However, if the inertial unit is suffering from a fault, the computer produces its estimates of the three-dimensional location of the moving body from inaccurate inertial information. The onboard computer therefore makes errors at each calculation step and sends erroneous commands to the control means. Consequently, the true path of the moving body is very different from the path estimated by the onboard computer. Accordingly, if the inertial unit is suffering from a serious fault, the instructions sent by the onboard computer are so inappropriate that there is the risk of the moving body becoming destabilized.

Thus movement simulators are often used to verify inertial units. More particularly, hybrid simulation is used employing real subsystems (for example an inertial unit, a movement simulator, an onboard computer of the moving body, certain other elements of the moving body, etc.) together with mathematical models of other subsystems (for example, further elements of the moving body, the atmosphere, etc.).

At present, in hybrid simulation using inertial units, two situations can arise with regard to information coming from the accelerometers of the inertial unit.

In the first situation, the information from the accelerometers is not used and is replaced by information from a mathematical model. This is associated with the fact that the movement simulator cannot reproduce movements in translation. Accordingly, the information from the accelerometers of the inertial unit is incomplete and includes no information concerning the linear displacement of the moving body. Consequently, the onboard computer of the moving body cannot use information from the accelerometers of the inertial unit to determine the location of, to control, and to guide the moving body. The anomalies potentially present in this information are consequently not detected by the hybrid simulation. In other words, the contribution of the accelerometers of the real inertial unit is absent, which rules out detecting even the slightest potential fault affecting the accelerometers.

In the second situation, the information from the accelerometers is complemented by information representing movement in translation calculated by means of a mathematical model. However, the information from the accelerometers of the inertial unit is measured at a fixed point corresponding to the coordinates of the simulation laboratory and is therefore not entirely representative of the information that the accelerometers would provide, for the same physical origin, as the moving body travels along its path around the Earth. For example, the gravitational field at the laboratory fixed point is invariant, whereas that sensed by the accelerometers of the inertial unit onboard the moving body traveling around the Earth varies as a function of altitude and latitude. This difference therefore falsifies the path of the moving body obtained using the inertial unit at the laboratory fixed point and makes the results difficult to interpret. Because of this, that method can detect only a crude fault affecting one or more accelerometers of the inertial unit.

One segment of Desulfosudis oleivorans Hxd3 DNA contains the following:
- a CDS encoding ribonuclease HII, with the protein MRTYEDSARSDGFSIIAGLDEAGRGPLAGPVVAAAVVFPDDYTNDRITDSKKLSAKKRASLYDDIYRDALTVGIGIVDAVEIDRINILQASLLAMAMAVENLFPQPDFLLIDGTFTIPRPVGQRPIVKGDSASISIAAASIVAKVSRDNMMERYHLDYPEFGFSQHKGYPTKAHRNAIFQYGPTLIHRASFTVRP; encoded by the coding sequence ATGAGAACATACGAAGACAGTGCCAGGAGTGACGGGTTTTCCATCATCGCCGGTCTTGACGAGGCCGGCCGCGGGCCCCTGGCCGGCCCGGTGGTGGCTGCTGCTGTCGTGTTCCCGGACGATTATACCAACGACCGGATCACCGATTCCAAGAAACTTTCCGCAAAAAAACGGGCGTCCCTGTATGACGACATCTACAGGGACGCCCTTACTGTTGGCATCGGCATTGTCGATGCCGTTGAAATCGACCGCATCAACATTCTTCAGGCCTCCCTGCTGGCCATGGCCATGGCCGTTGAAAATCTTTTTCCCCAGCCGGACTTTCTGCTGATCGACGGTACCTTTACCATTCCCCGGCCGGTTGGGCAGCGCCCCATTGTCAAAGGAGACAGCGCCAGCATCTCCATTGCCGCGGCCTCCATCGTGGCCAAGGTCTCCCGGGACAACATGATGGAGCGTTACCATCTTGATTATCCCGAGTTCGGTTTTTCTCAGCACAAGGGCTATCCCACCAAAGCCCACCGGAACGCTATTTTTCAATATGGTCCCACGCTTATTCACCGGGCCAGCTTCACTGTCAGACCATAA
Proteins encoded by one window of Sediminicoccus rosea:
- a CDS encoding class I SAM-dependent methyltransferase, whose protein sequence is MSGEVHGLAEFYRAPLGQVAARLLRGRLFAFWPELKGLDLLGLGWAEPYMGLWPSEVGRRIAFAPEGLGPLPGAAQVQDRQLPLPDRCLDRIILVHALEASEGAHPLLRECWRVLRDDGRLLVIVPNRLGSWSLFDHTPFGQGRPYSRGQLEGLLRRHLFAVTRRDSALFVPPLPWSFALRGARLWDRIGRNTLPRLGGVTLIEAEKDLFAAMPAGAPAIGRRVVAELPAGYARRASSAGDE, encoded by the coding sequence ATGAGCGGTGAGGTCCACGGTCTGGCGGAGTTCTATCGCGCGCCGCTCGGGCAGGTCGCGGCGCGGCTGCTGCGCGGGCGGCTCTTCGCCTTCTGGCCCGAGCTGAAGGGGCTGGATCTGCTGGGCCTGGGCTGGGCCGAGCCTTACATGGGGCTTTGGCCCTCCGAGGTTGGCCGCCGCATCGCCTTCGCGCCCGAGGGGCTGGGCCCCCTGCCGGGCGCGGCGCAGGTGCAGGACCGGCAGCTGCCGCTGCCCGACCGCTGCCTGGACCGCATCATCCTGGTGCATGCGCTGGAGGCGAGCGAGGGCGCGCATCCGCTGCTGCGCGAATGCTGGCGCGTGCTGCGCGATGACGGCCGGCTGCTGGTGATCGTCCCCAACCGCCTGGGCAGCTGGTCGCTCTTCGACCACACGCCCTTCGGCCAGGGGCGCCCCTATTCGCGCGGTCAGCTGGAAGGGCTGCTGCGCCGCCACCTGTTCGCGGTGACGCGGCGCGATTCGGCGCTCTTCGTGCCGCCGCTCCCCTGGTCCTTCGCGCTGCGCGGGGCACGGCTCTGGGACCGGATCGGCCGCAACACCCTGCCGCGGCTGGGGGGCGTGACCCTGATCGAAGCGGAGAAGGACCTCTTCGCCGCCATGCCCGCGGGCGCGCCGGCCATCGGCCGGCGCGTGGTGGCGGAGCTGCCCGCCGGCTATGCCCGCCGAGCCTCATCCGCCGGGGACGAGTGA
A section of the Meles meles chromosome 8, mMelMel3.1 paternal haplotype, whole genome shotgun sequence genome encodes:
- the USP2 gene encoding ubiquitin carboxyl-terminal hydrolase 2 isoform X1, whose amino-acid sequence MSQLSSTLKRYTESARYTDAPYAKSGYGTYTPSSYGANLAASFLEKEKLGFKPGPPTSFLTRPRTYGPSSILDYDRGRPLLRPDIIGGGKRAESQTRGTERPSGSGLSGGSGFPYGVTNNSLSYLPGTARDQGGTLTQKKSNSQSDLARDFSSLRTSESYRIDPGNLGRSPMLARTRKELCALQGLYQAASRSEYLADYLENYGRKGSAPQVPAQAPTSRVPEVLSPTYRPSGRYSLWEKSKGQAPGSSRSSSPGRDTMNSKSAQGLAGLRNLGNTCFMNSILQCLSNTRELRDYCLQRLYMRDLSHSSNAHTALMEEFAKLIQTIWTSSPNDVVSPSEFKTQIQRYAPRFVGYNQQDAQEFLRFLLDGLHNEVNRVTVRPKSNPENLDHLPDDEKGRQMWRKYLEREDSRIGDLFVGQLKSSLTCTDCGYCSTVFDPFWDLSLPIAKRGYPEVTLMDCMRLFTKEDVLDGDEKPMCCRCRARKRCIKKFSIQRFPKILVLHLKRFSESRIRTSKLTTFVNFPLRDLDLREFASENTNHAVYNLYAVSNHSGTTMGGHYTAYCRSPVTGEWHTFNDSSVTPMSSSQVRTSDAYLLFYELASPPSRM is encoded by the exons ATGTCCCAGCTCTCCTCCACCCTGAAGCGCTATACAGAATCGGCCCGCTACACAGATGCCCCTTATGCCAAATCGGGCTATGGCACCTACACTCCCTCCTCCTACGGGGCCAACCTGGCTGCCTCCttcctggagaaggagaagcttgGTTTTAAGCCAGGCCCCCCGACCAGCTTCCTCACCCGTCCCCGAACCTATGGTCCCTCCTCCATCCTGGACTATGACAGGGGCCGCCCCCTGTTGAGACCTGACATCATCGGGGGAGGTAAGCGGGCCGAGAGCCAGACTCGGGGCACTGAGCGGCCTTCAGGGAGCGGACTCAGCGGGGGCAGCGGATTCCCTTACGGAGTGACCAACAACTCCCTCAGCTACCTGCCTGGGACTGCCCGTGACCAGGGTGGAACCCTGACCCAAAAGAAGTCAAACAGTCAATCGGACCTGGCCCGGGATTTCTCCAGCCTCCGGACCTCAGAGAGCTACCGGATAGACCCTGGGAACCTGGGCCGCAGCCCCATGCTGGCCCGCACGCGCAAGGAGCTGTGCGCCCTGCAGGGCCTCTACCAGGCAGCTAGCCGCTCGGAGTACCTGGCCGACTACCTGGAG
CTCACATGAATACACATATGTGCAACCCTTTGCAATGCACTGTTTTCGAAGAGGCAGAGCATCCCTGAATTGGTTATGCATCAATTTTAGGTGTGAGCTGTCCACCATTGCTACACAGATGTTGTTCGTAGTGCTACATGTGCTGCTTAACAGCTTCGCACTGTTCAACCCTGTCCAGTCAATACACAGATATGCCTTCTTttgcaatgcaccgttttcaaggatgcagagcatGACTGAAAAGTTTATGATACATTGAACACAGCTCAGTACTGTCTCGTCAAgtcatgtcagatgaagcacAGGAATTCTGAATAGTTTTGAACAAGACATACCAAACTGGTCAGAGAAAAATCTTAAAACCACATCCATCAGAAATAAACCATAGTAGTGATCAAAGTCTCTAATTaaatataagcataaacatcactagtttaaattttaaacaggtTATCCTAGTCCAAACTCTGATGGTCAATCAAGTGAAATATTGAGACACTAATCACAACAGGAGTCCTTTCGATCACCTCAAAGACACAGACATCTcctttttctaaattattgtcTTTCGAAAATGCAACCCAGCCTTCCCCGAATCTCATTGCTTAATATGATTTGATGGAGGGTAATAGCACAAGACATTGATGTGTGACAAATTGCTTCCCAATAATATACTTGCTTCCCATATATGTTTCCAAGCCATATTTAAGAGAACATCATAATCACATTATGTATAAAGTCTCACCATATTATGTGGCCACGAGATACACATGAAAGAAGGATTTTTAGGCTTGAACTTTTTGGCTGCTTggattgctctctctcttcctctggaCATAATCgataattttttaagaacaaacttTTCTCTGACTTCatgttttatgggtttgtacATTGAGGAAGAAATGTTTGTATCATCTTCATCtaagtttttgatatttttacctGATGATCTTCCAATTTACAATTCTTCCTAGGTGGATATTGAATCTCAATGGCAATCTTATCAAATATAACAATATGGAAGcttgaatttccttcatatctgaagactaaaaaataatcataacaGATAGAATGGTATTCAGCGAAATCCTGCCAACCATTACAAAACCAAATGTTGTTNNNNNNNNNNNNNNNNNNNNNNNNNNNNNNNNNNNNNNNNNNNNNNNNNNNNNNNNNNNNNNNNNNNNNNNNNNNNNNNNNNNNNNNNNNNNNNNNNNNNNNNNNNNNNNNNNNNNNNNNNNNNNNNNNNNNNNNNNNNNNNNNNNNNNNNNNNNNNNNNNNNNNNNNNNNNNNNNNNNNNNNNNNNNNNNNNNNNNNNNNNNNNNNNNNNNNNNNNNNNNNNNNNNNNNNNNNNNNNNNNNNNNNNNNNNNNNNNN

Moreover, information from the gyros of the inertial unit is not entirely representative of what this information would be during real movement of the moving body around the Earth.

The way the Earth's rotation is resolved about the axes of the gyros differs depending on whether the inertial unit is located at a point with fixed coordinates (as in hybrid simulation in the laboratory) or is onboard a moving body moving around the Earth. The impact of this incomplete representation complicates the analysis of the hybrid simulation results obtained.

Moreover, the movement simulator must have angular dynamic performance better than or equal to requirements along the whole of the path of the moving body, which can require a very sophisticated and very costly movement simulator.

OBJECT AND SUMMARY OF THE INVENTION

The present invention consists in a method of verifying the functioning of an inertial unit for a moving body, the unit being mounted on a movement simulator and supplying in real time measurement inertial data representing a movement applied by said movement simulator, said method comprising:

    • theoretical modeling of the inertial unit on the movement simulator, said theoretical modeling being fed in real time with kinematic data actually executed by the movement simulator and supplying in real time theoretical inertial data representing said measurement inertial data deemed to be measured by the inertial unit on the movement simulator;